Breaking: Yankees acquire LHP James Paxton in exchange for LHP Justus Sheffield, RHP Erik Swanson, and OF Dom Thompson-Williams
The Yankees have made their first splash of the offseason by acquiring the Big Maple, James Paxton, from the Seattle Mariners. Fresh off his second-consecutive season at the top of the Mariner’s rotation, Paxton did not come cheap as the Yankees traded away their top prospect, Justus Sheffield, along with breakout prospects Erik Swanson and Dominic Thompson-Williams.
Paxton dealt with injuries throughout his mid 20’s but has finally been able to toss at least 136 innings over the past two seasons. He has a career 3.42 ERA and posted 208 strikeouts in only 160.1 innings in 2018. When healthy, Paxton is a top-of-the-rotation arm who can be a workhorse for his staff. Paxton will join Luis Severino and Masahiro Tanaka as the Yankees’ frontline starters. Paxton is under contract until 2021 and is set to receive a pay raise from his 4.9-million arbitration deal last year. However, even a slightly higher figure is a bargain for his type of production. Paxton gives the Yankees another dynamic pitcher whose arm does not have the typical mileage of a 30-year-old.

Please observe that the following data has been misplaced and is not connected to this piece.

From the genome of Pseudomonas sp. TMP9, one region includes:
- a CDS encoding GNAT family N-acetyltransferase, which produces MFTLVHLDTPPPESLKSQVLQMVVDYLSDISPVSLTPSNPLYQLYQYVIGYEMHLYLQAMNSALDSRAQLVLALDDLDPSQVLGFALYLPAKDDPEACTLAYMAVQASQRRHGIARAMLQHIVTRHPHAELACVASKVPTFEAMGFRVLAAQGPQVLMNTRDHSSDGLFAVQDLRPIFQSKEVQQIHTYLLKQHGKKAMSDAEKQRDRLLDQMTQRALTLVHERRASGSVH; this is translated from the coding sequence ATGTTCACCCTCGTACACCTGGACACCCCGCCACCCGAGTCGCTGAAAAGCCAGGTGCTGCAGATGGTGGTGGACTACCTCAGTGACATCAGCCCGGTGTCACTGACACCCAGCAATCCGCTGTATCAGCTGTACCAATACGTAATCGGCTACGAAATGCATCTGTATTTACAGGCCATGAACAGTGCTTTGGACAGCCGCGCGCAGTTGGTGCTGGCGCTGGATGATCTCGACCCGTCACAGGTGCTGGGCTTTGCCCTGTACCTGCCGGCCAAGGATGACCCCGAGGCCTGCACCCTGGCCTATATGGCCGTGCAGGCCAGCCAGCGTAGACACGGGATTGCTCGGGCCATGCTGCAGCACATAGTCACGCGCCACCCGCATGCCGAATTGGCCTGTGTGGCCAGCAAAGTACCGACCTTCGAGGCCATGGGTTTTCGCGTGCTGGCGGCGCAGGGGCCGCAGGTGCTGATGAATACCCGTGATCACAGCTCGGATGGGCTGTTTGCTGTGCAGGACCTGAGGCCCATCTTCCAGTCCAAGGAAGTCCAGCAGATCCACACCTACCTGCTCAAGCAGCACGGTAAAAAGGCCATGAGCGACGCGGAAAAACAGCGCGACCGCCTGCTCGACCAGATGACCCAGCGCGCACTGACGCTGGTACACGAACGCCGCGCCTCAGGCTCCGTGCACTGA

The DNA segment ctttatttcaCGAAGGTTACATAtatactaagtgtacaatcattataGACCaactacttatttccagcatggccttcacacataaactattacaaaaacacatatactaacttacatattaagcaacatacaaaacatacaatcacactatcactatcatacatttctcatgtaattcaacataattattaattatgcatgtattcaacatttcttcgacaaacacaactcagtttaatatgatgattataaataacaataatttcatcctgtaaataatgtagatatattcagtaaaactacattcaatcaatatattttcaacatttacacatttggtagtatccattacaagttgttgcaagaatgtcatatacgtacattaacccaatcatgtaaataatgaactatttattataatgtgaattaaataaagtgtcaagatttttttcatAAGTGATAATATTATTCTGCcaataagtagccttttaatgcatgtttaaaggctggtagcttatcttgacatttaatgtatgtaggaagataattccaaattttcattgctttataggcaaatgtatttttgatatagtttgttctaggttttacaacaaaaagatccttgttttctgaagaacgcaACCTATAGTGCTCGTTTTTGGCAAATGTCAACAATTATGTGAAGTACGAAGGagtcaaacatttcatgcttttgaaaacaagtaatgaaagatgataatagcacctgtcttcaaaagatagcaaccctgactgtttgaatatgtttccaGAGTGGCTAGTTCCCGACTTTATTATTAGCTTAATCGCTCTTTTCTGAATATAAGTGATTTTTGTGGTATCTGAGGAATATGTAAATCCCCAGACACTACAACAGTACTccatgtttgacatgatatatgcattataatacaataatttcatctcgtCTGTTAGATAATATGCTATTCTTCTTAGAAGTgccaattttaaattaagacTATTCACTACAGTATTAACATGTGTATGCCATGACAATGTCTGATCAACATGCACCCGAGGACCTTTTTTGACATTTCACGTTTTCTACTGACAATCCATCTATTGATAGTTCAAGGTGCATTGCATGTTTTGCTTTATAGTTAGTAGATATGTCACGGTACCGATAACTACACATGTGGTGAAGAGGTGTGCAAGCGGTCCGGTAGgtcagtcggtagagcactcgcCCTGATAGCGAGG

Sheffield, 22, is a tough player to part ways after his stellar 2018 campaign where he posted a 2.48 ERA in 116 innings between Double-A and Triple-A. Sheffield, who was acquired in the trade that sent LHP Andrew Miller to Cleveland, was highly touted in the Yankees’ farm system, but the Yankees did hesitate to call him up during the summer months, when they struggled with pitching on their big-league team. There is no doubt that Sheffield could be a solid starter in Seattle, but the Yankees must have seen something in him that made them content with dealing him.
Swanson, 25, who was acquired in the Carlos Beltran trade, had his best minor league season to date in 2018. He was lights out in Double-A, posting a 0.42 ERA and a 11.6 K/9, and showed solid stuff in Scranton as well. He would have had to be protected from the Rule-5 draft, so with his chances of cracking the rotation or bullpen slim, the Yankees made him expendable.
Thompson-Williams, 23, is not ranked among the Yankees’ top-30 prospects, but put together an outstanding season offensively between Charleston and Tampa in 2018. After never accumulating an OPS above .757 in the minors, Thompson-Williams put together a 20-20 season in 100 games. He slashed .299/.363/.546, and could become more than just a throw-in, if his 2018 performance is the type of player he projects to be.
Article by: Ryan Thoms
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